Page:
New York REVs Up: Will We?
Electricity is the energy form of a climate-friendly future economy. A combination of technological innovation, increasingly competitive renewable energy sources, aging grid infrastructure, climate change, extreme weather events, and system resiliency and security needs, are all harbingers of significant changes in how electricity is generated, distributed, managed and consumed. The availability of reliable, resilient, and affordable electricity is critical to the welfare of the public and essential to the economy. Therefore policies must ensure that the systemic changes taking place benefit everyone.
Last year New York State unveiled an ambitious energy plan. Its goals include reductions in greenhouse gas emissions, from 1990 levels, of 40% by 2030 and 80% by 2050. By 2030, half of the state’s electricity should be renewably generated; and a 23% decrease of energy consumed in buildings, from 2012 levels, is planned,. Energy use in state buildings will be reduced 20%, by 2020.
Accordingly, the state’s recently unveiled
Reforming the Energy Vision
(REV) strategy capitalizes
on the electric power industry’s transition, to
put consumers first and financially benefit everyone. It marshals the Public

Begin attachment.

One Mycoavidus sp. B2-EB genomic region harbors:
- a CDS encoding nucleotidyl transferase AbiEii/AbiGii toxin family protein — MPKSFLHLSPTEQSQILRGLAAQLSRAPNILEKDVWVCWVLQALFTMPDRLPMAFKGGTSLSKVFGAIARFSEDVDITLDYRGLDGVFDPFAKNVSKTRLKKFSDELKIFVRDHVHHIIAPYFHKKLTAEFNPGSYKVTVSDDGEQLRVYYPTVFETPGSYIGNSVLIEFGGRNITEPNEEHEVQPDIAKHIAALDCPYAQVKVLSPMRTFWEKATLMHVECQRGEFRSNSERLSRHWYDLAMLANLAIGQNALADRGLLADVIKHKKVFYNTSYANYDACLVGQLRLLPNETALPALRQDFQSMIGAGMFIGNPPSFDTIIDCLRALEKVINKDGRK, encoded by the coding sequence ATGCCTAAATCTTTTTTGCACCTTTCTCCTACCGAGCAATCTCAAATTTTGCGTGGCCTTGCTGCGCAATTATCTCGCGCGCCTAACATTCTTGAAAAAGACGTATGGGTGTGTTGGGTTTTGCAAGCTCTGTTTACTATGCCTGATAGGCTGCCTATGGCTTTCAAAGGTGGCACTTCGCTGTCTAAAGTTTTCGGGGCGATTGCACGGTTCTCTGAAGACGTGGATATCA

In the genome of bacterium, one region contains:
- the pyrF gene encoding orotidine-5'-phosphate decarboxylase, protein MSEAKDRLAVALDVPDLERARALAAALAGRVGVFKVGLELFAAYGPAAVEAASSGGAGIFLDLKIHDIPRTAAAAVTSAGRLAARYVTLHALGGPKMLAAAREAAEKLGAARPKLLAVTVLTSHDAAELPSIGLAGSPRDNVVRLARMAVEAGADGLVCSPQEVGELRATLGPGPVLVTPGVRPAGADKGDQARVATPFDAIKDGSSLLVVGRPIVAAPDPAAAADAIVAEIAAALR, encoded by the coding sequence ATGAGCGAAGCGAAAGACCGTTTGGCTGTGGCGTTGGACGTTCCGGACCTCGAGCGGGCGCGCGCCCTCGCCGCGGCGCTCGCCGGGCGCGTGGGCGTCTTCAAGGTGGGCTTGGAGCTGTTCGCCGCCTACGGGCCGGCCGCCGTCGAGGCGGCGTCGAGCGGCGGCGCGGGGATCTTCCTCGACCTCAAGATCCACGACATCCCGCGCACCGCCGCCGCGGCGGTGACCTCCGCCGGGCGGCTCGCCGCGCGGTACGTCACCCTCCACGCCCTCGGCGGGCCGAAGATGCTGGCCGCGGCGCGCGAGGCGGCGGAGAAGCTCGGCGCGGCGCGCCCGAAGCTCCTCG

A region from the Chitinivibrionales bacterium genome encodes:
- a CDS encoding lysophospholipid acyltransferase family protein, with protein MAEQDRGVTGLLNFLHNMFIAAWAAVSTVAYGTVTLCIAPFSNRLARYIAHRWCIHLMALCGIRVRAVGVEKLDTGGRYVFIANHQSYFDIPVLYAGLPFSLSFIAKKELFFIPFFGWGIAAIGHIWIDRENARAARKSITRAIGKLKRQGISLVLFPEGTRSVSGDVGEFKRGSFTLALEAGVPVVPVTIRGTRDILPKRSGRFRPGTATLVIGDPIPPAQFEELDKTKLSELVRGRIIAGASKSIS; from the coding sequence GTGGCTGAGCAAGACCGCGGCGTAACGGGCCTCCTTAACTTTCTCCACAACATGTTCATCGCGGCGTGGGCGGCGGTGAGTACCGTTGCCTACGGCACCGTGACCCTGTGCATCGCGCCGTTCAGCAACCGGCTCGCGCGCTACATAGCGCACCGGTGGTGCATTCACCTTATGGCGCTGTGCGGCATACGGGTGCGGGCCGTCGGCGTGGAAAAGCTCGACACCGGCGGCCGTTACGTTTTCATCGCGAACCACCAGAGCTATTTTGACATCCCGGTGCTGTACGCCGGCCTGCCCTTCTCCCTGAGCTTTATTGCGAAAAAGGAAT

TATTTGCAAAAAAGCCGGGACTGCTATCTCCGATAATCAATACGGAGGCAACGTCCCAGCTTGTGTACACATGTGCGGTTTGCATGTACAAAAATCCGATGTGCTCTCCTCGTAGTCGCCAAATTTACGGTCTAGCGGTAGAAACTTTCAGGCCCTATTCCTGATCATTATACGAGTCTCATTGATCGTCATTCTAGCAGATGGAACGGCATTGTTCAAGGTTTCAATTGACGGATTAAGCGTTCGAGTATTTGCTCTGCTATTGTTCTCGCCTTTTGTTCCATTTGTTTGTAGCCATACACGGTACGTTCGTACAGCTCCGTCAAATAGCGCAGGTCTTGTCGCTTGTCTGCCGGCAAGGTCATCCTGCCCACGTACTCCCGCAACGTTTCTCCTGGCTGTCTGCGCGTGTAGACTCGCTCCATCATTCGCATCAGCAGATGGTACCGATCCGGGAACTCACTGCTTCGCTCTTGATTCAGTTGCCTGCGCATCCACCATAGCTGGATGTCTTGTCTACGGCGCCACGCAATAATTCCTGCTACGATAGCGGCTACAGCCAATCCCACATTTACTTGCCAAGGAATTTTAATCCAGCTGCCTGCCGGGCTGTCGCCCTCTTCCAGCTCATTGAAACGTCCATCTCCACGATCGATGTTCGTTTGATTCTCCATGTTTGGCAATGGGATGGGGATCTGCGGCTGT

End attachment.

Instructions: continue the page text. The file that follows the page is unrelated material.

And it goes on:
Service Commission’s (PSC) power to regulate in support of these policy objectives
by promoting energy efficiency, deeper market penetration of wind, solar,
wider deployment of distributed power generation via micro grids, and other
on-site power supplies and storage. Regulations will also promote greater
use of advanced energy management products to enhance demand elasticity and
efficiency. These changes, in turn, will provide consumers with greater choice
in sourcing and consuming electricity.
Under the REV program, already 800 schools signed up for reduced cost solar systems, $40 million in grants encourage towns to build local micro-grids, and $13 million is available for low and middle income solar installations, &emdash; with a goal of 3,000 MW installed over 10 years. Also available: $1 billion in green financing, through public-private partnering.
Last month, the town board of Nassau, NY &emdash; population 5,000, next door to Albany &emdash; voted to get all its power from renewable sources by 2020 and reduce its reliance on the electric power grid. The town plans to convert to renewable sources over the next four years, using a combination of rooftop and ground-mounted solar, wind turbines and methane captured from organic waste – beginning with all six municipal buildings becoming 100% energy self-reliant.
The REV program encourages other towns to follow Nassau’s lead. But what about Maine towns like Damariscotta? The Paris climate agreement will remain empty words if we don’t minimize our energy consumption and develop our own renewable energy resources. Luckily, low oil prices free up money for investing in decentralized power systems, which are also less costly and cleaner than the big central power stations that make up today’s power grid.
As I wrote last week, good things happened locally last year. Let’s build on that. As for the electric power industry, it knows its business model must change. The shorter the transmission lines the cheaper the electricity. Let’s adapt together. The world that today’s children will inherit is at stake.